Growing up I shared a bedroom with my sister and dreamed of someday having my own. With five kids in the family, however, I had to be patient.
I thought my two sons would love having their own bedrooms. But what they loved was the bunk bed in my oldest son’s room – they loved sleeping stacked on one another – they loved hanging a blanket around the bottom and playing in a cave – they loved climbing the ladder to the top of the mountain. So one bedroom sat empty each night.
At one point my husband and I talked about separating the bunk bed into two twin beds because I was having trouble changing the top bed mattress. The kids were crushed. I caved. The kids were happy again and I found a way to more easily change the top mattress. The photo above is not my kids’ bed (it’s from Bedstar) - the boys are out of the house and so is the bunk bed, but they loved it for years .
Bunk Bed Options
Bunk bed styles include a variety of options: two stacked beds that can be separated as twins; a twin over a double; a twin over a desk/workspace; and a twin over a futon. They provide living flexibility for children to young adults.
But if you’re thinking about purchasing a bunk you should carefully weigh both the pros and the cons before making a decision in order to make sure the furniture suits the circumstances.
Pros of Bunk Beds
Kids love the adventure of bunk beds – they seem to spark a child’s imagination. Plus, bunk beds can be a wonderful space-saving option in a small room, especially if two kids are sharing the room. Placing the beds in a vertical space frees up the rest of the room for other activities.
If a child enjoys sleepovers, the guest simply uses one part of the bunk bed. Some bunk beds even feature a trundle bed (a pull-out bed stored under the bottom bunk) or futons that change to double beds as above. So with a bunk and a trundle or a full mattress even a tiny bedroom can sleep at least three kids.
Not just for the youngest kids – even college students choose bunk beds for their notoriously small dorm rooms as they use space very efficiently.
Cons of Bunk Beds
Bunk beds include risk. Kids under the age of six should not sleep on the top bunk as children have been known roll off the top. If a child sleep walks or has other sleep disturbances they should not sleep on top either. Instead of using single beds mattresses on both the top and bottom bunks, you might consider using a larger bed as the bottom bunk so that if anyone slips off the top bunk they will land on the mattress instead of the floor.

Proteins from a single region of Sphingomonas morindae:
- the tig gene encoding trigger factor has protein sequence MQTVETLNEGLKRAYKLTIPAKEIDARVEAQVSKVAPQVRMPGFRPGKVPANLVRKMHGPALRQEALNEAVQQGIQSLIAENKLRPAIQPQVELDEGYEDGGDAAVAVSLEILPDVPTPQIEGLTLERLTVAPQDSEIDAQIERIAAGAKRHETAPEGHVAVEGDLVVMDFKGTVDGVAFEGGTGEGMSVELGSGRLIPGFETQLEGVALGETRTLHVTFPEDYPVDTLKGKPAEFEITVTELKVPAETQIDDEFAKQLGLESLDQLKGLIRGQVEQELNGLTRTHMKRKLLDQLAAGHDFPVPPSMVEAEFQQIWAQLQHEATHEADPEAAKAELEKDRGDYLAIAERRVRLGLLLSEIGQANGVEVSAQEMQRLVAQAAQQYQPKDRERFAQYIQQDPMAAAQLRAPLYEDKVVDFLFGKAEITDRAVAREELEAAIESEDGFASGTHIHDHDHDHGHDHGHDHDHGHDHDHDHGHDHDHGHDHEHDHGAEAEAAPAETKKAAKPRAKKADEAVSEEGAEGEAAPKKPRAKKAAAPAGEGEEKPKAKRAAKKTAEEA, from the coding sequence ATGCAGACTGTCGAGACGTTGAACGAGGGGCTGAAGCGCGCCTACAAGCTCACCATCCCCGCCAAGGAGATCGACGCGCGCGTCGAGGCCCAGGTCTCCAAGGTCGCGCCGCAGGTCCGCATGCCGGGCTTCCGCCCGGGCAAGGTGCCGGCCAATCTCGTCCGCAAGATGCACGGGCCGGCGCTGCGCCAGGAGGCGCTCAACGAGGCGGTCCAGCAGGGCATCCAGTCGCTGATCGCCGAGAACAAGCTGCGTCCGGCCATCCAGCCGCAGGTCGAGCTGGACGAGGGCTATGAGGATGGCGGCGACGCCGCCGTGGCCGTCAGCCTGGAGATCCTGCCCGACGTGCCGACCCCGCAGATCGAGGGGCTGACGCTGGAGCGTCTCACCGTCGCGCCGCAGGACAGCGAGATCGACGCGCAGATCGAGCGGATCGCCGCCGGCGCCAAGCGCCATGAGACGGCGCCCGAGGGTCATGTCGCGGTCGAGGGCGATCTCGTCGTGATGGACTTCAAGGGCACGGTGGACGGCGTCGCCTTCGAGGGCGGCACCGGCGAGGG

Bunk beds include safety rails on each side of the top mattress – use them no matter what the sleeper’s age and make sure they are high enough to prevent an accidental fall. Check the railing and the ladder often to make sure they remain securely attached.
When you replace the original top single mattress make sure to buy one the same thickness as the original. If you use a thicker or wider mattress it can interfere with or negate the safety of the railing and the ladder.
It is critical to follow bunk bed assembly instructions carefully! Then periodically inspect the bed to make sure all screws are tight and the bed is sturdy and the ladder properly attached. Do not allow your children to jump or rough-house on the top bunk. If the bed collapses it can cause serious injury or even death.
Despite their practicality and inherent fun, bunk beds include risk. Think about your kids’ age and behavior, make sure the bed is stable, weigh the options…then make your decision. Pay attention to the safety precautions and you (and your kids!) will enjoy the bunk bed for years.
Thanks to our advertising affiliate Bedstar for the generous use of their photos. Send us photos of your bunk beds if you’ve got ‘em (email to email@example.com) or tell us your point of view on bunk beds – pro or con?